Her speech set the perfect seal on the Terra Madre event, highlighting the vitality of the Slow Food movement in Japan and its most critical issues. Over three days, producers from the slow network across the country came together to participate in meetings and present their products in a public fair, with the Japanese Ark of Taste products presented in a special display of wooden panels designed by the renowned designer Kosei Shirotani.
All the producers participated not only to sell their goods, but to collectively send a message to the media, authorities and consumers that environmental disasters do not come from bad luck or chance, but are a direct consequence of a flawed way of managing soil, agriculture, resources, energy and water. The second important part of their message was to show that another path is possible.
Among those showing the diversity of good, clean and fair food production were the remarkable local group of women from the Unzen Takana Vegetable Presidium, led by the legendary Setsue Baba and the Nagasaki convivium leader, Masatoshi Iwasaki, one of Japan’s organic agriculture pioneers.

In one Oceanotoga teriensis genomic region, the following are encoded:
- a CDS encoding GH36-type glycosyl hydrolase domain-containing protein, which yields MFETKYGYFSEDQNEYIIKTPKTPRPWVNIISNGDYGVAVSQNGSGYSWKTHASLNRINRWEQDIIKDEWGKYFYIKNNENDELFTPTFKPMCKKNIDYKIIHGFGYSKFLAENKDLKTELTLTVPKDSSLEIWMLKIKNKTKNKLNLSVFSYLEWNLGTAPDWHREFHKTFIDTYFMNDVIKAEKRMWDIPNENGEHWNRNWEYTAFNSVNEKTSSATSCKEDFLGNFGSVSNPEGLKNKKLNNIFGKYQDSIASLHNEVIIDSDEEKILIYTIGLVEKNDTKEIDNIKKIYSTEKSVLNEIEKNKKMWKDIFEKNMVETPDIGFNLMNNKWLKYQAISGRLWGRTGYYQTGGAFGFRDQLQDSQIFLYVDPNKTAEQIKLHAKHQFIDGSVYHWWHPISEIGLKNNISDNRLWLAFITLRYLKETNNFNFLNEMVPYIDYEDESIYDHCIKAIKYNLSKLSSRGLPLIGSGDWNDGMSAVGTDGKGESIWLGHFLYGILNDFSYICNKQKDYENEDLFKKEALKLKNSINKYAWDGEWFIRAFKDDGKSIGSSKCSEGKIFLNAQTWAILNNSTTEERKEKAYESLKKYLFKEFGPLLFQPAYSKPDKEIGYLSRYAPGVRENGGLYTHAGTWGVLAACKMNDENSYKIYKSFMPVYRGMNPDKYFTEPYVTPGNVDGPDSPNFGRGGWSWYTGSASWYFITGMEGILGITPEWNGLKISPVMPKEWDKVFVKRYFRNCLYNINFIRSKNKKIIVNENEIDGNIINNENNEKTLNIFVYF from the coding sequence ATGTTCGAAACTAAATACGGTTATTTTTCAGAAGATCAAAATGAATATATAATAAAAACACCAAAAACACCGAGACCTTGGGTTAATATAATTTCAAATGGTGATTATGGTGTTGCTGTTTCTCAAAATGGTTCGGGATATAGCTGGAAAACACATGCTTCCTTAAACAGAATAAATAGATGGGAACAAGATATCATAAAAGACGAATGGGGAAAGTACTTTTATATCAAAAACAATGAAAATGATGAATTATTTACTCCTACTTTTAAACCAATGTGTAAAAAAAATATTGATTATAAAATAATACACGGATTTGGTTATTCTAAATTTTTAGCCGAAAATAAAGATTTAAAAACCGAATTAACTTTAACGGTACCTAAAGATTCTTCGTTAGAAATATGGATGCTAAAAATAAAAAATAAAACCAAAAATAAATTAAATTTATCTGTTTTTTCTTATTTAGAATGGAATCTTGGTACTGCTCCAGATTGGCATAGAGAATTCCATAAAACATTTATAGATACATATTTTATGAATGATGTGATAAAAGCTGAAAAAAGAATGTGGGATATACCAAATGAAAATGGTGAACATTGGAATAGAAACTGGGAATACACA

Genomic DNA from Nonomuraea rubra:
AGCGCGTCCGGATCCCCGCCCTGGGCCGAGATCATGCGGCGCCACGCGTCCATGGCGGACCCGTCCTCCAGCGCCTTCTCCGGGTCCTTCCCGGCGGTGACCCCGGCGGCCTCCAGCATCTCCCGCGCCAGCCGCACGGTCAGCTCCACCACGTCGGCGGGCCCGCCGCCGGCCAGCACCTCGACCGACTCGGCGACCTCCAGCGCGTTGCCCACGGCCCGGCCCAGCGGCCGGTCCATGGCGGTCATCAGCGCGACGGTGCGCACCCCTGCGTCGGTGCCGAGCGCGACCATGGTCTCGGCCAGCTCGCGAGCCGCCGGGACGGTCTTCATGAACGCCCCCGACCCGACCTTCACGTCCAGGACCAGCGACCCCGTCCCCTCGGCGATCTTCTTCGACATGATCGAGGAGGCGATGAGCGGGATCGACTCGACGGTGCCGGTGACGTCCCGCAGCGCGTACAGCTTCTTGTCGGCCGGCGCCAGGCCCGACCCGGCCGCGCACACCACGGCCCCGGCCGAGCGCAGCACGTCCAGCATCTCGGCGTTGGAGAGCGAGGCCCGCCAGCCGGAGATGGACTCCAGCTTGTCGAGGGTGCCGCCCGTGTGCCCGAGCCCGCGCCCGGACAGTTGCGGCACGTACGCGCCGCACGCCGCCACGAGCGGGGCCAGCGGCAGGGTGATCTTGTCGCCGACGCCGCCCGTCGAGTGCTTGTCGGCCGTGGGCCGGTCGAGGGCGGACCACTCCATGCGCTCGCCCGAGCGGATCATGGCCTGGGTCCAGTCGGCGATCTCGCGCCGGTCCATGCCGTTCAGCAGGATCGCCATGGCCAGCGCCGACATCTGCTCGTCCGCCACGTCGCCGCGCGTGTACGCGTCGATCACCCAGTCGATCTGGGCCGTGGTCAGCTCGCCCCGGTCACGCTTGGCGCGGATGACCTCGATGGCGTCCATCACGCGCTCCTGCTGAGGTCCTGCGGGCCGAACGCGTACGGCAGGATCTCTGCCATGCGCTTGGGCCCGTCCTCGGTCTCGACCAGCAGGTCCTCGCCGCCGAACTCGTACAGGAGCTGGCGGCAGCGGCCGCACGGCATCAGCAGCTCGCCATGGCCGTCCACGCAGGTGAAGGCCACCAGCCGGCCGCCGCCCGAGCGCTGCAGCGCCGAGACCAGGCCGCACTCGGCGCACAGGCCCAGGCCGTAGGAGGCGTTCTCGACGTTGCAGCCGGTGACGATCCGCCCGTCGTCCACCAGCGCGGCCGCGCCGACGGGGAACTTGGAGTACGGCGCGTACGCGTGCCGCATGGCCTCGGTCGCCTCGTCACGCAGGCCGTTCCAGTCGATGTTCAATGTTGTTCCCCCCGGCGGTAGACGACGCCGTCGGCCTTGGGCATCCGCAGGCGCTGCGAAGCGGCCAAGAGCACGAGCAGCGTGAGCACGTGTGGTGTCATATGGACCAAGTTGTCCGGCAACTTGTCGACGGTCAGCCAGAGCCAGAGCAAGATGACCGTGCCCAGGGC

The general assembly of Slow Food convivium leaders was held simultaneously with Terra Madre Japan and installed a new leadership, headed by the young new president Tsuyoshi Goto. Attendees included Yoko Kurokawa, long-time member and supporter of biodiversity projects; Akihiko Sugawara, convivium leader for Kesennuma, a town destroyed by the tsunami; Yujin Yusa, the general secretary for the Fukushima convivium, home of the damaged nuclear power plant; Katrine Klinken, Dutch convivium leader of Copenhagen Convivium; and Luigi Romani, the director of the Italian Cultural Institute in Osaka.
We hope that the new leaders will be able to give Slow Food’s ideas and projects the opening and public resonance that they deserve, so that the Japan’s consumers can begin to fully understand the positive implications of good, clean and fair production.
Terra Madre Japan was made possible with the support of the Unzen municipality, the biggest sponsor of the event, represented by Hidetomo Shibata at the event.